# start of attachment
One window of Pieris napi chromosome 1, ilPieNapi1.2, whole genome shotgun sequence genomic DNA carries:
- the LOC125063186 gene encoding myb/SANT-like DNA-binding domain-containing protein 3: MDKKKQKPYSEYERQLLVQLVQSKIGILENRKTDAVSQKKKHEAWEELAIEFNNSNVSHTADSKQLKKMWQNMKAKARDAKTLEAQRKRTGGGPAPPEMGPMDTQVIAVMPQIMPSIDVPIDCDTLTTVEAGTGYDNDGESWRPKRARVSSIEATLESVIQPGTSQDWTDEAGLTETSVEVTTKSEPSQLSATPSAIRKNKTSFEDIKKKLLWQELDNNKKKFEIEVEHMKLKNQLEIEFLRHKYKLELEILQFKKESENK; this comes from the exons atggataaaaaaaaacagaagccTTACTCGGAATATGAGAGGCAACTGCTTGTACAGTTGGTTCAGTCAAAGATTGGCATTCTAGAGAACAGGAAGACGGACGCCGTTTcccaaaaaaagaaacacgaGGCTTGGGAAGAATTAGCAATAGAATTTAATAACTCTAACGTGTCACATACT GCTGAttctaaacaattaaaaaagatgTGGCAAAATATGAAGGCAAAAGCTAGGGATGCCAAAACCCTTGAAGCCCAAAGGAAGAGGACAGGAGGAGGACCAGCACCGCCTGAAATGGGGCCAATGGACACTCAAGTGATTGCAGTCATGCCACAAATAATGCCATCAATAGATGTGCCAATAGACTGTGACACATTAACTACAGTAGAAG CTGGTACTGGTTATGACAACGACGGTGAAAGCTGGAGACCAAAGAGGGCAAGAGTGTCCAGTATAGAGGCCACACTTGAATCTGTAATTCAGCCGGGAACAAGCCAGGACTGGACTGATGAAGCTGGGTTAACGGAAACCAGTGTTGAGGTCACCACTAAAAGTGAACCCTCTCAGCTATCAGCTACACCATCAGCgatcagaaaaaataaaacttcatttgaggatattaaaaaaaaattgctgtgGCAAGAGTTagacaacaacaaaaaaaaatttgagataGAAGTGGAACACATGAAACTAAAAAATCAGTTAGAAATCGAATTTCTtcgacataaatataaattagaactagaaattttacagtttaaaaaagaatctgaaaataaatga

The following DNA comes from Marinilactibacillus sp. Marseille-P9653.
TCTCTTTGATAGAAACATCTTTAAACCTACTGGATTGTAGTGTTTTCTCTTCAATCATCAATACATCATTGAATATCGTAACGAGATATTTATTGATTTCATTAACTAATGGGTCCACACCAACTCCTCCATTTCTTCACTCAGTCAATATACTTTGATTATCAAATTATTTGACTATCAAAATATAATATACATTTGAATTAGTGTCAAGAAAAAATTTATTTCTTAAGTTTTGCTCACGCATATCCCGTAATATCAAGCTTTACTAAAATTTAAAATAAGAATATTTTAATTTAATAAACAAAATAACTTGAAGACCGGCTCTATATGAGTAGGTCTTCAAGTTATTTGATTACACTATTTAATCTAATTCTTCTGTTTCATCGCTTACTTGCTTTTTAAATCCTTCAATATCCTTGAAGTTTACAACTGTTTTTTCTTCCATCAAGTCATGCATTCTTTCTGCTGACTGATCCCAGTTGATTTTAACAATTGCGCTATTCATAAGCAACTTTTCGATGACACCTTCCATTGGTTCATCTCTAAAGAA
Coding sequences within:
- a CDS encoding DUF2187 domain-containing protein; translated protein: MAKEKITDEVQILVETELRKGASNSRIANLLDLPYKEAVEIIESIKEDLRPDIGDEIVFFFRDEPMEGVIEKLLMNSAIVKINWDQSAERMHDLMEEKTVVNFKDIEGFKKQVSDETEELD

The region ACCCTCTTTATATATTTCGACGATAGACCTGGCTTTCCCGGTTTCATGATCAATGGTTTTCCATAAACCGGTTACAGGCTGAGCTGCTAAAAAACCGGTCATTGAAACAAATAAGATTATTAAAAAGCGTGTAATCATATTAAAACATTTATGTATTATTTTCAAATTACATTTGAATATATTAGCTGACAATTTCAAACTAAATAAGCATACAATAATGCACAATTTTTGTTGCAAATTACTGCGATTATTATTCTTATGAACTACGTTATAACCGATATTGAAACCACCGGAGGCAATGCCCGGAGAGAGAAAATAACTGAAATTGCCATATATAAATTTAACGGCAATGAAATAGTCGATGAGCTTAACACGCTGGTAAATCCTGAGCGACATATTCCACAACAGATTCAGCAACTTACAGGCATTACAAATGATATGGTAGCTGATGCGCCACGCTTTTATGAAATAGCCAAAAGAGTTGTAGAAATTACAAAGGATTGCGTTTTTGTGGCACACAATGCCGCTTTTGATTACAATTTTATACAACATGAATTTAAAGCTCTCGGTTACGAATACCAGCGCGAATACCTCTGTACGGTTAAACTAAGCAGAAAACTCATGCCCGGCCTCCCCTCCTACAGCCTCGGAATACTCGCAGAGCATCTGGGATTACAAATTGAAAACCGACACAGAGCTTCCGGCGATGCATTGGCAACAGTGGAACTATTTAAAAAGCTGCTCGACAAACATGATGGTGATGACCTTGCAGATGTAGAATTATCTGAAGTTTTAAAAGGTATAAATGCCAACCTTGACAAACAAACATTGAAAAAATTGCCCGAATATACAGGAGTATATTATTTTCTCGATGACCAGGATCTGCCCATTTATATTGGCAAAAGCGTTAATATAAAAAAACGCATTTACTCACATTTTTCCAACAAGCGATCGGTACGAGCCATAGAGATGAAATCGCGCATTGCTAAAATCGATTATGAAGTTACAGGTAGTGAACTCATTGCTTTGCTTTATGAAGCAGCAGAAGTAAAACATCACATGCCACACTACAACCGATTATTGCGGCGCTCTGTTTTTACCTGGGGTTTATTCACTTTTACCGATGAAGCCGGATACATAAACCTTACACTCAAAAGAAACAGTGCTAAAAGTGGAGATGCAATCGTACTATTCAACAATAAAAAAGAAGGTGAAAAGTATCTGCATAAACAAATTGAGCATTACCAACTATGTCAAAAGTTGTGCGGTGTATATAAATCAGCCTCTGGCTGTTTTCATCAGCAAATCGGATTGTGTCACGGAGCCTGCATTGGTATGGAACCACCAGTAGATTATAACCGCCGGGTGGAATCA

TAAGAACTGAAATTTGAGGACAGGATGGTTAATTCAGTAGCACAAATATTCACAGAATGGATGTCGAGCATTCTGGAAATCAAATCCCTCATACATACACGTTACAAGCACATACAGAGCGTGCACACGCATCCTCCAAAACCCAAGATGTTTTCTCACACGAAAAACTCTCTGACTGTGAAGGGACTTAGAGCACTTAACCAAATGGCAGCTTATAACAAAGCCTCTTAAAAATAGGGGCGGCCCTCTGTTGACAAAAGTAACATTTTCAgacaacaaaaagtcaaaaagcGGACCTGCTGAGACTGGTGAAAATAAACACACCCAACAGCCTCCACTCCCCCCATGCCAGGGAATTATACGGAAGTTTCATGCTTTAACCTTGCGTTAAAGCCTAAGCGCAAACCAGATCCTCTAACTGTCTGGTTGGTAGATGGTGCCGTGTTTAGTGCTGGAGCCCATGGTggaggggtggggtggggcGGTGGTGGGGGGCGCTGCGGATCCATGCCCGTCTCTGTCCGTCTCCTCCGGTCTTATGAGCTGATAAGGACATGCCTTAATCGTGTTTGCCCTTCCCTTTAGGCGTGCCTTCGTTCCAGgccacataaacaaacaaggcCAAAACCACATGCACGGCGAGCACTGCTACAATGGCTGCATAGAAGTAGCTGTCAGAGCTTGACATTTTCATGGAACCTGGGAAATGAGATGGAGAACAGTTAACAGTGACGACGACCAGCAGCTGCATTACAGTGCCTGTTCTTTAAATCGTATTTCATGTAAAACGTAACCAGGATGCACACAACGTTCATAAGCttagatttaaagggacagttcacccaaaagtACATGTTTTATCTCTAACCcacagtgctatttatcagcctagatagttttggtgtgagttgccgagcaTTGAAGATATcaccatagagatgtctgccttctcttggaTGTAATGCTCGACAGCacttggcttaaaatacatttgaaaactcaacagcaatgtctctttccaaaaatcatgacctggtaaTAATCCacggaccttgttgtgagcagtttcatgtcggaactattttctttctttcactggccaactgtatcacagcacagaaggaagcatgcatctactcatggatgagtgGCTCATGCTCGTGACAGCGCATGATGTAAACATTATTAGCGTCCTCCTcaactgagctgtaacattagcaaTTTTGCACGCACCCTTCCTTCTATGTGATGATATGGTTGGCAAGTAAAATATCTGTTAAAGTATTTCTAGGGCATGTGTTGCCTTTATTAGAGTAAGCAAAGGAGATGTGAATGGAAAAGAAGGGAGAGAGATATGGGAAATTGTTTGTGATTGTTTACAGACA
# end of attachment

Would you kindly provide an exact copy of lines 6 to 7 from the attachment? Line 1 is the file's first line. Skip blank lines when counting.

- a CDS encoding DUF2187 domain-containing protein; translated protein: MAKEKITDEVQILVETELRKGASNSRIANLLDLPYKEAVEIIESIKEDLRPDIGDEIVFFFRDEPMEGVIEKLLMNSAIVKINWDQSAERMHDLMEEKTVVNFKDIEGFKKQVSDETEELD

The region ACCCTCTTTATATATTTCGACGATAGACCTGGCTTTCCCGGTTTCATGATCAATGGTTTTCCATAAACCGGTTACAGGCTGAGCTGCTAAAAAACCGGTCATTGAAACAAATAAGATTATTAAAAAGCGTGTAATCATATTAAAACATTTATGTATTATTTTCAAATTACATTTGAATATATTAGCTGACAATTTCAAACTAAATAAGCATACAATAATGCACAATTTTTGTTGCAAATTACTGCGATTATTATTCTTATGAACTACGTTATAACCGATATTGAAACCACCGGAGGCAATGCCCGGAGAGAGAAAATAACTGAAATTGCCATATATAAATTTAACGGCAATGAAATAGTCGATGAGCTTAACACGCTGGTAAATCCTGAGCGACATATTCCACAACAGATTCAGCAACTTACAGGCATTACAAATGATATGGTAGCTGATGCGCCACGCTTTTATGAAATAGCCAAAAGAGTTGTAGAAATTACAAAGGATTGCGTTTTTGTGGCACACAATGCCGCTTTTGATTACAATTTTATACAACATGAATTTAAAGCTCTCGGTTACGAATACCAGCGCGAATACCTCTGTACGGTTAAACTAAGCAGAAAACTCATGCCCGGCCTCCCCTCCTACAGCCTCGGAATACTCGCAGAGCATCTGGGATTACAAATTGAAAACCGACACAGAGCTTCCGGCGATGCATTGGCAACAGTGGAACTATTTAAAAAGCTGCTCGACAAACATGATGGTGATGACCTTGCAGATGTAGAATTATCTGAAGTTTTAAAAGGTATAAATGCCAACCTTGACAAACAAACATTGAAAAAATTGCCCGAATATACAGGAGTATATTATTTTCTCGATGACCAGGATCTGCCCATTTATATTGGCAAAAGCGTTAATATAAAAAAACGCATTTACTCACATTTTTCCAACAAGCGATCGGTACGAGCCATAGAGATGAAATCGCGCATTGCTAAAATCGATTATGAAGTTACAGGTAGTGAACTCATTGCTTTGCTTTATGAAGCAGCAGAAGTAAAACATCACATGCCACACTACAACCGATTATTGCGGCGCTCTGTTTTTACCTGGGGTTTATTCACTTTTACCGATGAAGCCGGATACATAAACCTTACACTCAAAAGAAACAGTGCTAAAAGTGGAGATGCAATCGTACTATTCAACAATAAAAAAGAAGGTGAAAAGTATCTGCATAAACAAATTGAGCATTACCAACTATGTCAAAAGTTGTGCGGTGTATATAAATCAGCCTCTGGCTGTTTTCATCAGCAAATCGGATTGTGTCACGGAGCCTGCATTGGTATGGAACCACCAGTAGATTATAACCGCCGGGTGGAATCA